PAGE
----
The Korea Herald


[What the 2020s will hold for Korea] Aging time bomb ticking louder

By Kim Bo-gyung

Published : Dec. 31, 2019 - 12:58

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A new decade has dawned. Unprecedented challenges await Korea from an aging and shrinking population to accelerated warming of the peninsula.

The Korea Herald has prepared a four-part series looking into some of the changes and challenges facing the nation in the 2020s. -- Ed.

School classrooms and homes go empty in rural areas. Deaths greatly outnumber childbirths. The economy, once the region’s most dynamic, loses its vigor with fewer workers, fewer taxpayers and fewer consumers.

This, according to experts, could be the future of South Korea -- a country with the world’s lowest fertility rate and one of the longest life expectancies -- if it fails to act on the ticking population time bomb in the 2020s. In other words, the new decade will be a crucial time for the country to steer away from falling off the looming demographic cliff. 

Statistics Korea’s latest population projection, released a year early in March 2019 due to an accelerating rate of change, reveals the risks. 

Korea’s population, currently 51.7 million, is projected to peak at 51.9 million in 2028, falling in a long downward spiral from 2029 onward. By 2067, there will be just 39 million living here. 

(Yonhap) (Yonhap)

What’s more worrisome is that nearly half of the population in 2067 will be over 65 years old, making Korea the world’s oldest country.

The proportion of people aged 65 and older stood at 14.9 percent in 2019 and is projected to reach 25 percent in 2030, approaching 46.5 percent in 2065.

The working age population, defined as those aged 15-64, has already started receding after peaking at 37.5 million in 2017. The pool of the employable is projected to decline by an average 300,000 each year in the 2020s.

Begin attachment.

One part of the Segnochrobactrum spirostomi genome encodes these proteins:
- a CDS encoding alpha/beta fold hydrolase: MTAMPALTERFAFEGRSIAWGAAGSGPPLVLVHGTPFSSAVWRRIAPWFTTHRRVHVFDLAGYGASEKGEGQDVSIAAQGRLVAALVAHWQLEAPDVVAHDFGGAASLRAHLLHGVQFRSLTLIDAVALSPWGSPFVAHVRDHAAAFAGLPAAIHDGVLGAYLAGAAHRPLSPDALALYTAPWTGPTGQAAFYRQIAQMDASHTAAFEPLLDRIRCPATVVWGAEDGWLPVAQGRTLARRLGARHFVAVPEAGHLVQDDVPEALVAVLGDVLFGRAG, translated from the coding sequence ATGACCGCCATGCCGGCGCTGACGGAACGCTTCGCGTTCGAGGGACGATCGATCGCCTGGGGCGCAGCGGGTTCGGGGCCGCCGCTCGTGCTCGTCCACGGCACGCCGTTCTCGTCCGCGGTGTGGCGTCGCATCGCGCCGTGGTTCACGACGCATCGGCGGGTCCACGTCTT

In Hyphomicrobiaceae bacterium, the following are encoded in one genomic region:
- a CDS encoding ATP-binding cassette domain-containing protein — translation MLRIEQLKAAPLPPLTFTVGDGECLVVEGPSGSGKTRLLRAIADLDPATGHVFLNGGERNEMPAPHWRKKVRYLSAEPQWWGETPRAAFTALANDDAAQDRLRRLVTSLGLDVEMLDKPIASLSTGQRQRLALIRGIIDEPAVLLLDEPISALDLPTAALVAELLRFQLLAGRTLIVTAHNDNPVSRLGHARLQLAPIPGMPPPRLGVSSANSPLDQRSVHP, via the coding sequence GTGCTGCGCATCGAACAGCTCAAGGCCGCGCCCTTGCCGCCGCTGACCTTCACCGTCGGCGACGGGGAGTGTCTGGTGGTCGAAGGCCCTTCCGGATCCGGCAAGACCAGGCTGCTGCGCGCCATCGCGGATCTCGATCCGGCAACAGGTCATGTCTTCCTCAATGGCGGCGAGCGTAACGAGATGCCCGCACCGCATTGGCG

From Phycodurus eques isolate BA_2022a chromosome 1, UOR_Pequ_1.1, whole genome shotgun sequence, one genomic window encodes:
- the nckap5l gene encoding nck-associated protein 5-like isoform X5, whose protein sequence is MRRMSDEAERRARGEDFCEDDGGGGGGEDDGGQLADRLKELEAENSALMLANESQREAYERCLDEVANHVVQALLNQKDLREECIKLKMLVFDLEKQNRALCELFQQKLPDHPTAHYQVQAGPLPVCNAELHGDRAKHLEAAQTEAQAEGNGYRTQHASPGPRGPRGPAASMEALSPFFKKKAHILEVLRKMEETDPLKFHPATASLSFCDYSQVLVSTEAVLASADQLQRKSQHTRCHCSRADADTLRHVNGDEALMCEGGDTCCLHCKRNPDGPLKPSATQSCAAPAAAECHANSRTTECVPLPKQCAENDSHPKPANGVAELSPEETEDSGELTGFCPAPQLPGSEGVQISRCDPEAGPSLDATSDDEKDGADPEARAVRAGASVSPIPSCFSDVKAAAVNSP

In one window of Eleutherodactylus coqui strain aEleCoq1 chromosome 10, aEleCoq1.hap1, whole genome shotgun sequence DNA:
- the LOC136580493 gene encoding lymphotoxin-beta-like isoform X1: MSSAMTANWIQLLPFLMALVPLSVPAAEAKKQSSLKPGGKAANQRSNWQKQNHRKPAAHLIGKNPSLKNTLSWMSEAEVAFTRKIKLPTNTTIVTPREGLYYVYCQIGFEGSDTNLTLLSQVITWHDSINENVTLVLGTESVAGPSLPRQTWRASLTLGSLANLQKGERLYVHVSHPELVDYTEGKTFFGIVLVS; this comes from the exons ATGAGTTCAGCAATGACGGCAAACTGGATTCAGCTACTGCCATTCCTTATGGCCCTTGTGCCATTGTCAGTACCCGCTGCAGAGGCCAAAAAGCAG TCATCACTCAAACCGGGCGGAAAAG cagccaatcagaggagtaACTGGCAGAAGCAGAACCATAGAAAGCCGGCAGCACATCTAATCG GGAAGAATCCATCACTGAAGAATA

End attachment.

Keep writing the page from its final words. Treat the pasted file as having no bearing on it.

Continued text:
By 2030, every 100 working-age Koreans will be providing for 38.2 seniors, compared to 20.4 seniors in 2019.

A shrinking population is a major downward risk to Asia’s fourth-largest economy.

The LG Economic Research Institute predicts a decline in the country’s potential growth rate to 1.9 percent between 2020 and 2024, from 3.6 percent in the 2010-2014 period. 

“Potential growth rate is expected to drop in line with the rapid decrease in working age population. … Even though the economy does not fall into zero-growth in a short period of time, there is a high possibility the growth rate will remain low,” the report said.

The growth outlook is bleak in line with the demographic projections, but that doesn’t necessarily mean a crisis will materialize. There are many factors at play, such as labor force productivity, immigration policies and the largely untapped female labor force, experts say.

“It is unclear whether the decline (in the working-age population) will translate into an actual economic slowdown,” said Cho Young-tae, a professor of health demography at Seoul National University. “But it is time for Korea to divert from economic growth centered on economies of scale and adjust to the new environment.”

With Korea’s efforts to encourage women to have more babies bearing little fruit, a more effective way to cope with the rapidly aging society will be keeping those elderly economically active, while investing in senior care as a core driver of economic growth.

Between 2018 and 2028, there will be 1.4 million new service jobs created to cater to the needs of the elderly, mainly in the fields of social welfare, public administration and health, according to the Ministry of Employment and Labor.

In November, a pangovernmental task force rolled out a set of measures for the growing senior population that include lowering the minimum age of reverse mortgage membership to 55 from the current 60 as well as steady implementation of the retirement pension system.

By Kim Bo-gyung (